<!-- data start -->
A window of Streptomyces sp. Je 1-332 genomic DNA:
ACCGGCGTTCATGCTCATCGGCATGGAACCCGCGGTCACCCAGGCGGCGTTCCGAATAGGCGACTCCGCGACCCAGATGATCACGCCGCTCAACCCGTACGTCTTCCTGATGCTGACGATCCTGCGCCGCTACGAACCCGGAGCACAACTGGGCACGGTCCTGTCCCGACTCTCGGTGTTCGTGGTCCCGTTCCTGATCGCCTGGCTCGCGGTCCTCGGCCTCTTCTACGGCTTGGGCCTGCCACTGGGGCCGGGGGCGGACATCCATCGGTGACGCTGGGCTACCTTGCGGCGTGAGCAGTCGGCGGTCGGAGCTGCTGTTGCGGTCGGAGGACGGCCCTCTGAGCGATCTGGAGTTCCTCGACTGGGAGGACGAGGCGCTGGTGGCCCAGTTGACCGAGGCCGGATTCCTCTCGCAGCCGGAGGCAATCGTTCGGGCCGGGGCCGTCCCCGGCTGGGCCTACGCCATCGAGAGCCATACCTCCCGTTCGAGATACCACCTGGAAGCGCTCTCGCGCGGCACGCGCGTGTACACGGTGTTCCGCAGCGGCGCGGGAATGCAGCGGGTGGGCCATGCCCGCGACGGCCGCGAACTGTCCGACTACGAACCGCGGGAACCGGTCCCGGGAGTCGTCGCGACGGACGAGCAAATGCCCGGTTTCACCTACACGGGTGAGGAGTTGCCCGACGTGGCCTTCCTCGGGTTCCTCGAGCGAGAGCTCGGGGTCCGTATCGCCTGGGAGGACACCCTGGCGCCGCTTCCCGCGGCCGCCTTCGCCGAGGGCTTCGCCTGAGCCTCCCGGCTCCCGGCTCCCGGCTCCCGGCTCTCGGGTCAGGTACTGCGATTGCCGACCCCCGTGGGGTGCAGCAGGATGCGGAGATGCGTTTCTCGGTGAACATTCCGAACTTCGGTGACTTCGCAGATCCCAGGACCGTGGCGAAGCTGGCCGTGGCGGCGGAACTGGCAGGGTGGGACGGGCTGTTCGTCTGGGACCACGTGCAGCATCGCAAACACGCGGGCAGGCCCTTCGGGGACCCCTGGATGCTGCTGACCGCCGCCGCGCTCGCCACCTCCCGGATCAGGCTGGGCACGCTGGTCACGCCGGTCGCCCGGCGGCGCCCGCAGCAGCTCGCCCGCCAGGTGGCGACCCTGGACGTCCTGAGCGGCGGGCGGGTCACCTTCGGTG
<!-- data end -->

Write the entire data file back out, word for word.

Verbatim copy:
A window of Streptomyces sp. Je 1-332 genomic DNA:
ACCGGCGTTCATGCTCATCGGCATGGAACCCGCGGTCACCCAGGCGGCGTTCCGAATAGGCGACTCCGCGACCCAGATGATCACGCCGCTCAACCCGTACGTCTTCCTGATGCTGACGATCCTGCGCCGCTACGAACCCGGAGCACAACTGGGCACGGTCCTGTCCCGACTCTCGGTGTTCGTGGTCCCGTTCCTGATCGCCTGGCTCGCGGTCCTCGGCCTCTTCTACGGCTTGGGCCTGCCACTGGGGCCGGGGGCGGACATCCATCGGTGACGCTGGGCTACCTTGCGGCGTGAGCAGTCGGCGGTCGGAGCTGCTGTTGCGGTCGGAGGACGGCCCTCTGAGCGATCTGGAGTTCCTCGACTGGGAGGACGAGGCGCTGGTGGCCCAGTTGACCGAGGCCGGATTCCTCTCGCAGCCGGAGGCAATCGTTCGGGCCGGGGCCGTCCCCGGCTGGGCCTACGCCATCGAGAGCCATACCTCCCGTTCGAGATACCACCTGGAAGCGCTCTCGCGCGGCACGCGCGTGTACACGGTGTTCCGCAGCGGCGCGGGAATGCAGCGGGTGGGCCATGCCCGCGACGGCCGCGAACTGTCCGACTACGAACCGCGGGAACCGGTCCCGGGAGTCGTCGCGACGGACGAGCAAATGCCCGGTTTCACCTACACGGGTGAGGAGTTGCCCGACGTGGCCTTCCTCGGGTTCCTCGAGCGAGAGCTCGGGGTCCGTATCGCCTGGGAGGACACCCTGGCGCCGCTTCCCGCGGCCGCCTTCGCCGAGGGCTTCGCCTGAGCCTCCCGGCTCCCGGCTCCCGGCTCCCGGCTCTCGGGTCAGGTACTGCGATTGCCGACCCCCGTGGGGTGCAGCAGGATGCGGAGATGCGTTTCTCGGTGAACATTCCGAACTTCGGTGACTTCGCAGATCCCAGGACCGTGGCGAAGCTGGCCGTGGCGGCGGAACTGGCAGGGTGGGACGGGCTGTTCGTCTGGGACCACGTGCAGCATCGCAAACACGCGGGCAGGCCCTTCGGGGACCCCTGGATGCTGCTGACCGCCGCCGCGCTCGCCACCTCCCGGATCAGGCTGGGCACGCTGGTCACGCCGGTCGCCCGGCGGCGCCCGCAGCAGCTCGCCCGCCAGGTGGCGACCCTGGACGTCCTGAGCGGCGGGCGGGTCACCTTCGGTG